Moreover, Opalev was given a suspended sentence in his own corruption trial in December 2012 after pleading guilty to conspiring with Navalny to fleece Kirovles.

The only other witness to give evidence supporting the prosecution's case was Opalev's daughter.

There were also some truly Orwellian moments. One prosecution witness, Kirov Oblast Deputy Governor Sergei Shcherchkov, openly testified in Navalny's favor. But prosecutor Sergei Bogdanov, in his closing statement, used selective portions of Shcherchkov's testimony to suggest he had incriminated him. 

Moreover, the judge did not allow Navalny to call a single defense witness. Not one. The court did not commission any expert analysis. None.

"No evidence against Navalny was presented during the trial. No profit was made from the alleged illegal transaction. The case for the prosecution was based on allegations from a local magnate Navalny had attacked for insider dealing," Peter Pomerantsev wrote in an excellent -- and hilarious -- piece on the case.

Of course, fabricated charges against the Kremlin's political opponents are nothing new in Russia. But in the Navalny case -- like in the so-called Bolotnaya trial against protesters who gathered on the eve of Vladimir Putin's inauguration -- the authorities seem to be pushing the envelope of believability into new territory.

The Bolotnaya case is ongoing and has had its share of eyebrow-raising moments recently.

Last week, one of the prosecution's star witnesses, Moscow police Colonel Dmitry Deynichenko, gave testimony that contravened his own police report. He also contradicted himself on the stand on numerous occasions.

In the report on the anti-Putin protests that erupted on May 6, 2012 -- which prosecutors allege was the kickoff of a foreign-backed uprising against the Russian government -- Deynichenko wrote that police encountered "no emergency situations" during the demonstrations. 

On the stand, as reported, "he said something else entirely."

So confused -- and confusing -- was Deynichenko's testimony, the online newspaper wrote, that "he went from being a prosecution witness to someone more resembling a witness for the defense."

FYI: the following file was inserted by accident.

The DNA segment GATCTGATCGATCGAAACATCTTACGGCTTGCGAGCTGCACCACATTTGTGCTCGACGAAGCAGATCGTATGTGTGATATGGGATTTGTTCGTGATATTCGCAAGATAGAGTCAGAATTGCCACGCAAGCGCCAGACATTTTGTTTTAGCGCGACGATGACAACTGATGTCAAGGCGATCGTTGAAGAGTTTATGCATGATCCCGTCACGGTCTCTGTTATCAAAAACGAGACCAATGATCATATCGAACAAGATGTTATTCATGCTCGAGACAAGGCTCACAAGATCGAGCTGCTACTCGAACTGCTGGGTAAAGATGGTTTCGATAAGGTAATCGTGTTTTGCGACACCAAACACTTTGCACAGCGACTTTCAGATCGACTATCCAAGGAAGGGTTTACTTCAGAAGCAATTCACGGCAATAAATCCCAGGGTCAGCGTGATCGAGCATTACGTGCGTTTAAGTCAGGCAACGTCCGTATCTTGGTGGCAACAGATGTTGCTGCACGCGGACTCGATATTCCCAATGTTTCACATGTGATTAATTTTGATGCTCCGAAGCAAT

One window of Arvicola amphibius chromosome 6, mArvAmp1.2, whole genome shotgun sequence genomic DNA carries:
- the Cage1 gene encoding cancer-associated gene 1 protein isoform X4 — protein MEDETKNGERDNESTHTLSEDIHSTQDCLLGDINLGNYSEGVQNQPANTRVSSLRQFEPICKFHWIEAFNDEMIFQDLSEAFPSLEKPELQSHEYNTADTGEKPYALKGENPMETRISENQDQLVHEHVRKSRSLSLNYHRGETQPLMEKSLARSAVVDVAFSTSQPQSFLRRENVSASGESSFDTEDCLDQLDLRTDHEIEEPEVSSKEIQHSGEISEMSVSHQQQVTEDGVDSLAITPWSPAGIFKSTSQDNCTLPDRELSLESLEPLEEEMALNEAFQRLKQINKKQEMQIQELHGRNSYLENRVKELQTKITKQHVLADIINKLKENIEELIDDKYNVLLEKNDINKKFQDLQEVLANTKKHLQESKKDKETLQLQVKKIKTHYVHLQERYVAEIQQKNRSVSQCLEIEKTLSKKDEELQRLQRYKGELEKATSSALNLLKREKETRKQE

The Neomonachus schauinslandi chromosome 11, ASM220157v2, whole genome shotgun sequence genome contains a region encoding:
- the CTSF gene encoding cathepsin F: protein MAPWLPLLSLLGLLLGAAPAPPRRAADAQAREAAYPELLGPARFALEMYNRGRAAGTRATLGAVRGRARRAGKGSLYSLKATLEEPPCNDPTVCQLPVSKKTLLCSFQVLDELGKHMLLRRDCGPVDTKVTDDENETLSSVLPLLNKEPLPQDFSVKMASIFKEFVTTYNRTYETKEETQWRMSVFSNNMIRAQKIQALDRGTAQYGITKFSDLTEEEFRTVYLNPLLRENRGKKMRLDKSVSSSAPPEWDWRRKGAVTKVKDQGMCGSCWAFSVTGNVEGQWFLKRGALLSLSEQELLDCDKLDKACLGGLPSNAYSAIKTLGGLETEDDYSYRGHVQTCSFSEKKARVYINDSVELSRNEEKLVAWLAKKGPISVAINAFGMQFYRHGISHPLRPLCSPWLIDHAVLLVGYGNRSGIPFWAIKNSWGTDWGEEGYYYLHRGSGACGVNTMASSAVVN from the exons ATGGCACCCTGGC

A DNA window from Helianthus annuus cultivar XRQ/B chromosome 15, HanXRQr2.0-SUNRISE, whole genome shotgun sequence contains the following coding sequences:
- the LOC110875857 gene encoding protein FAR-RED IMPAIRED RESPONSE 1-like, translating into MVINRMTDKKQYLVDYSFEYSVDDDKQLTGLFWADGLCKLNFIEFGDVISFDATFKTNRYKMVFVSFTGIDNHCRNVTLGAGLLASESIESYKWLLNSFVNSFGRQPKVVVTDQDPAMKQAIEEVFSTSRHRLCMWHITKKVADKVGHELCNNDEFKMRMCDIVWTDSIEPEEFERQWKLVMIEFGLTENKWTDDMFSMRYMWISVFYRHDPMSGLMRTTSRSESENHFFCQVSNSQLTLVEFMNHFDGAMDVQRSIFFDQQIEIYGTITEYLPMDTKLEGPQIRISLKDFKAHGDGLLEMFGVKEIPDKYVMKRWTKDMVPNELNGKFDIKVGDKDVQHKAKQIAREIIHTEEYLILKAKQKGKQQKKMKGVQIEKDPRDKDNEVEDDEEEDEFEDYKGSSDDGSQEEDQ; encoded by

Will it matter? Probably not. Just like in Navalny's trial, the Kremlin needs convictions in the Bolotnaya case and will no doubt secure them.

Just shy of 10 years ago, Putin cemented his vise grip on power when he was able to have oil executive Mikhail Khodorkovsky prosecuted, convicted, and imprisoned for fraud and tax evasion.

It was selective justice to be sure. Any of the oligarchs who earned their wealth in the shady privatizations of the 1990s could have been taken down on similar charges. Khodorkovsky's real crime was opposing Putin.

But if the Khodorkovsky trial a decade ago underscored how Putin and his team were confident and rising, the Navalny case -- and the one against the Bolotnaya protesters -- reeks of desperation.

-- Brian Whitmore

UPDATE: Navalny was found guilty, given a five-year sentence, and taken into custody. From the courtroom, he tweeted the following message to his 369,000-plus followers: "It's ok. Try not to miss me. And most of all, don't be lazy. The toad won't leave the oil pipeline by itself."

Tags:Aleksei Navalny

Podcast: The Kremlin's Navalny Dilemma

Where is he more of a threat?

It's not clear exactly whose bright idea it was to have police detain Aleksei Navalny outside the Moscow electoral commission this week.

But whoever it was, they unwittingly provided the anticorruption blogger and opposition leader with a picture-perfect kick-off for his longshot campaign to become mayor of the Russian capital.

The whole incident -- which saw Navalny roughly seized, held in a bus, and then released after his supporters confronted police -- also illustrates the Kremlin's paradox in dealing with this charismatic and wily foe.

With Navalny facing six years in prison on embezzlement charges widely viewed as fabricated, the Russian authorities find themselves on the horns of a dilemma: an acquittal will make him a conquering hero and a conviction could turn him into a martyr.

In the latest Power Vertical podcast, I discussed the Kremlin's Navalny dilemma with co-host Mark Galeotti, a professor at New York University and author of the blog "In Moscow's Shadows," and special guest David Satter, a longtime Moscow correspondent and a fellow at the Johns Hopkins University's School of Advanced International Studies.

Is Navalny more dangerous to the Kremlin in prison or on the street?

Power Vertical Podcast: The Kremlin's Navalny Dilemma
Power Vertical Podcast: The Kremlin's Navalny Dilemmai
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Listen to or download the podcast above or subscribe to "The Power Vertical Podcast" on iTunes.

Tags:Aleksei Navalny

Navalny Wins A Round

Aleksei Navalny speaks outside the Moscow Election Commission shortly before being briefly detained by police.

One has to wonder whether the Moscow police aren't secretly working for Aleksei Navalny.

Accompanied by hundreds of supporters and with video cameras rolling, the anticorruption blogger and opposition figure walked down the capital's central Tverskaya Street to the city's election commission on July 10 to register as a candidate.